The Lucky One
Director: Scott Hicks
Writer: Will Fetters
Based on: Nicholas Sparks‘ novel
Cast: Zac Efron, Taylor Schilling, Blythe Danner, Riley Thomas Stewart, Jay R. Ferguson, Adam LeFevre, Robert Hayes
Seen on: 22.2.2020
Logan (Zac Efron) was a Marine in Iraq. One day he found a picture of a woman in the sand there, keeping him away from a blast site and saving his life. And he was lucky enough to return home, proof enough for him that that photo is a talisman that kept him safe. Once he returns to the USA, he becomes restless and starts walking – always looking for the woman on the photo. As luck would have it, he actually finds her, Beth (Taylor Schilling). Before he can tell her the real reason he came to her, Logan finds himself working in Beth’s family business – a dog grooming/training/lodging place.
I was in the mood for a sappy romantic film and I thought I could barely go wrong with a Sparks adaptation to scratch that itch. But The Lucky One is rather lukewarm, I have to admit – it feels a little too much like a color by number thing.
I’m not sure why The Lucky One left me comparably cold. I mean, I like the trope of the guy who doesn’t talk much, reads a lot, gets things done, and is super-caring and Logan was a prime example of that dude. Also, he is good with kids and animals and plays the piano. Maybe it was just that he was too perfect. Or that he looks like Zac Efron who is simply not my cup of tea.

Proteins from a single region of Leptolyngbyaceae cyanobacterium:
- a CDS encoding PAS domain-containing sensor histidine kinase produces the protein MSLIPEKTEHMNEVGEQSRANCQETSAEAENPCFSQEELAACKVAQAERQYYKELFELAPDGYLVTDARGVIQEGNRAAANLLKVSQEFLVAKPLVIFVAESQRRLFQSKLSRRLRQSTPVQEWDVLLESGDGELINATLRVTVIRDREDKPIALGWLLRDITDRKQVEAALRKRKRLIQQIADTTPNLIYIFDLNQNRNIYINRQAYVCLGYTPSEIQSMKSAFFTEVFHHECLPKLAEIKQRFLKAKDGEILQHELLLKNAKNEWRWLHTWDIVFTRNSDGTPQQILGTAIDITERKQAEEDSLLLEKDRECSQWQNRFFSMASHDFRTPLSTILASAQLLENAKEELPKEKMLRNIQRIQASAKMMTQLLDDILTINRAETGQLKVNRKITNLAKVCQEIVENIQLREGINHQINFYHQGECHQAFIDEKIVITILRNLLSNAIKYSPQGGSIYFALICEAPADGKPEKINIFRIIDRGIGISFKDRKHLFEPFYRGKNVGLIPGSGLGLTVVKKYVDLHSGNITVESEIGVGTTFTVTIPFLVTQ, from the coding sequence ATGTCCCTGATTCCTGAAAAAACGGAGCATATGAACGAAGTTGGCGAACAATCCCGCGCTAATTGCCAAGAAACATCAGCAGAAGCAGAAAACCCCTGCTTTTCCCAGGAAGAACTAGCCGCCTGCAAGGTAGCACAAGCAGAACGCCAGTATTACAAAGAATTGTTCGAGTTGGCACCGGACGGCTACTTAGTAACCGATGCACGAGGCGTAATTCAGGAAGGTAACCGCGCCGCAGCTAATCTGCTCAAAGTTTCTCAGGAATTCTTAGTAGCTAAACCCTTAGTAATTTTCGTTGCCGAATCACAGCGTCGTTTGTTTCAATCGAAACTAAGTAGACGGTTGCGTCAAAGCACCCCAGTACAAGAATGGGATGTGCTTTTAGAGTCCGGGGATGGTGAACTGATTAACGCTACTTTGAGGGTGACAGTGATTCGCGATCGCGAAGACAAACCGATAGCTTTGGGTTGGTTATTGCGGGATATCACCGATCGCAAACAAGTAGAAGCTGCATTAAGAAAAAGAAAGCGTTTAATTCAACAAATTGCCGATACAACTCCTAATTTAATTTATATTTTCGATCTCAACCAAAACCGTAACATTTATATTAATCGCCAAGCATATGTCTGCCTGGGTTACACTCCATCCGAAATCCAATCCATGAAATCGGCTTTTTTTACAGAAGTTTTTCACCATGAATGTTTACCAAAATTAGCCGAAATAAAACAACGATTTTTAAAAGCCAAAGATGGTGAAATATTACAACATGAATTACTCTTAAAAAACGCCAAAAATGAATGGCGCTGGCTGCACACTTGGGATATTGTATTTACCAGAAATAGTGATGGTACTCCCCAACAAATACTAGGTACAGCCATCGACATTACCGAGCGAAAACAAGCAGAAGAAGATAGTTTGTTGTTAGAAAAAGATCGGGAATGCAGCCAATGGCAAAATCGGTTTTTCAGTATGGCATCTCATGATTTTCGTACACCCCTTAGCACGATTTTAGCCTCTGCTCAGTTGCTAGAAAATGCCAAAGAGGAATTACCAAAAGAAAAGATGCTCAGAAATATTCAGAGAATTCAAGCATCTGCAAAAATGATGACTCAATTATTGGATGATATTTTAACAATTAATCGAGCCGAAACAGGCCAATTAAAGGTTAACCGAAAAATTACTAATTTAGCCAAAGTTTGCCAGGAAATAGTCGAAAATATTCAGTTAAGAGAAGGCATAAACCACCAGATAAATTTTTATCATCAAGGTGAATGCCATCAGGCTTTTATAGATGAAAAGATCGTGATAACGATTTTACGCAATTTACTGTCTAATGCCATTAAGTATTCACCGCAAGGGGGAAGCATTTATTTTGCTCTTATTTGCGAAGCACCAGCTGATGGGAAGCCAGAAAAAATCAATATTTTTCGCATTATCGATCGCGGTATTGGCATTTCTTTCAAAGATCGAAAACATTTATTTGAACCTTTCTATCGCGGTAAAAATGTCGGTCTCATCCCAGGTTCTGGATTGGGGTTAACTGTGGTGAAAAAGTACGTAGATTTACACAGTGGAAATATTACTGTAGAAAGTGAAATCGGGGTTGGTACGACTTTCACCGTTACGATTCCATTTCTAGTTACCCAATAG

But of course, Logan wasn’t the only person in the film, there’s also Beth and Beth remained pretty colorless, devoid of many attributes apart from being traumatized by her brother’s death. Even her ex-husband Keith (Jay R. Ferguson) gets more of a personality than she does (and more chemistry with Logan). Not that I appreciated how much leniency he is given by the film with his controlling, abusive behavior towards Beth. I also didn’t appreciate the “Beth just has to put her foot down once” solution here, because that’s not how abusive relationships work at all.
Plus, the set-up of the situation where Logan does not tell Beth about the photo (so it could cause drama later, of course) was so incredibly flimsy, I couldn’t forgive Logan so easily for keeping the circumstances of his arrival from Beth. That was a dick move and the film pretends like it wasn’t. It is easier for me to accept that Logan just randomly wanders into the town where Beth lives.
In short, The Lucky One did not work for me or satisfy my romance craving. Despite the right raw ingredients, the result is lacking spice. At least there are dogs.
Summarizing: didn’t convince.